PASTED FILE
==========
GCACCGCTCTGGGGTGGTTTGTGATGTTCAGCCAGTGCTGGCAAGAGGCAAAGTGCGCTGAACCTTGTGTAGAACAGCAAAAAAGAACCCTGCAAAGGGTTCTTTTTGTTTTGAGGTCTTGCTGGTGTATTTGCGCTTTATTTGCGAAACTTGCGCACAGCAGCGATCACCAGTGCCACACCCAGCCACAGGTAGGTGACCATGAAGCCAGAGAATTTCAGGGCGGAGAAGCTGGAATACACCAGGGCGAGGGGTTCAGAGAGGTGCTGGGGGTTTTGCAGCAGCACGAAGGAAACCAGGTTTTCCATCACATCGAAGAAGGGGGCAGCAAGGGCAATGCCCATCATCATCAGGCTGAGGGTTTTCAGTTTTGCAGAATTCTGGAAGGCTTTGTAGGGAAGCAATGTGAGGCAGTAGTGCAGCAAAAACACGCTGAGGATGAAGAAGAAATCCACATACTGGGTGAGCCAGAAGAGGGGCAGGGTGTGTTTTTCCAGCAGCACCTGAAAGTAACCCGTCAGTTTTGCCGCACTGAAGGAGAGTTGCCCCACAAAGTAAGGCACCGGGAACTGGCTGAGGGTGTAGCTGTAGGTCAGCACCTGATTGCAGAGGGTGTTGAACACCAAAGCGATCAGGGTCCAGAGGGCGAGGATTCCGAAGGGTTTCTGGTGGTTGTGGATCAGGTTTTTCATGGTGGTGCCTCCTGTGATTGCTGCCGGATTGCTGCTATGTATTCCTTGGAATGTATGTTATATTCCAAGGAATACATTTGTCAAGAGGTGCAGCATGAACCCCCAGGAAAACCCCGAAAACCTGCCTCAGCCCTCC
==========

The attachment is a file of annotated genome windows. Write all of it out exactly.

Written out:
GCACCGCTCTGGGGTGGTTTGTGATGTTCAGCCAGTGCTGGCAAGAGGCAAAGTGCGCTGAACCTTGTGTAGAACAGCAAAAAAGAACCCTGCAAAGGGTTCTTTTTGTTTTGAGGTCTTGCTGGTGTATTTGCGCTTTATTTGCGAAACTTGCGCACAGCAGCGATCACCAGTGCCACACCCAGCCACAGGTAGGTGACCATGAAGCCAGAGAATTTCAGGGCGGAGAAGCTGGAATACACCAGGGCGAGGGGTTCAGAGAGGTGCTGGGGGTTTTGCAGCAGCACGAAGGAAACCAGGTTTTCCATCACATCGAAGAAGGGGGCAGCAAGGGCAATGCCCATCATCATCAGGCTGAGGGTTTTCAGTTTTGCAGAATTCTGGAAGGCTTTGTAGGGAAGCAATGTGAGGCAGTAGTGCAGCAAAAACACGCTGAGGATGAAGAAGAAATCCACATACTGGGTGAGCCAGAAGAGGGGCAGGGTGTGTTTTTCCAGCAGCACCTGAAAGTAACCCGTCAGTTTTGCCGCACTGAAGGAGAGTTGCCCCACAAAGTAAGGCACCGGGAACTGGCTGAGGGTGTAGCTGTAGGTCAGCACCTGATTGCAGAGGGTGTTGAACACCAAAGCGATCAGGGTCCAGAGGGCGAGGATTCCGAAGGGTTTCTGGTGGTTGTGGATCAGGTTTTTCATGGTGGTGCCTCCTGTGATTGCTGCCGGATTGCTGCTATGTATTCCTTGGAATGTATGTTATATTCCAAGGAATACATTTGTCAAGAGGTGCAGCATGAACCCCCAGGAAAACCCCGAAAACCTGCCTCAGCCCTCC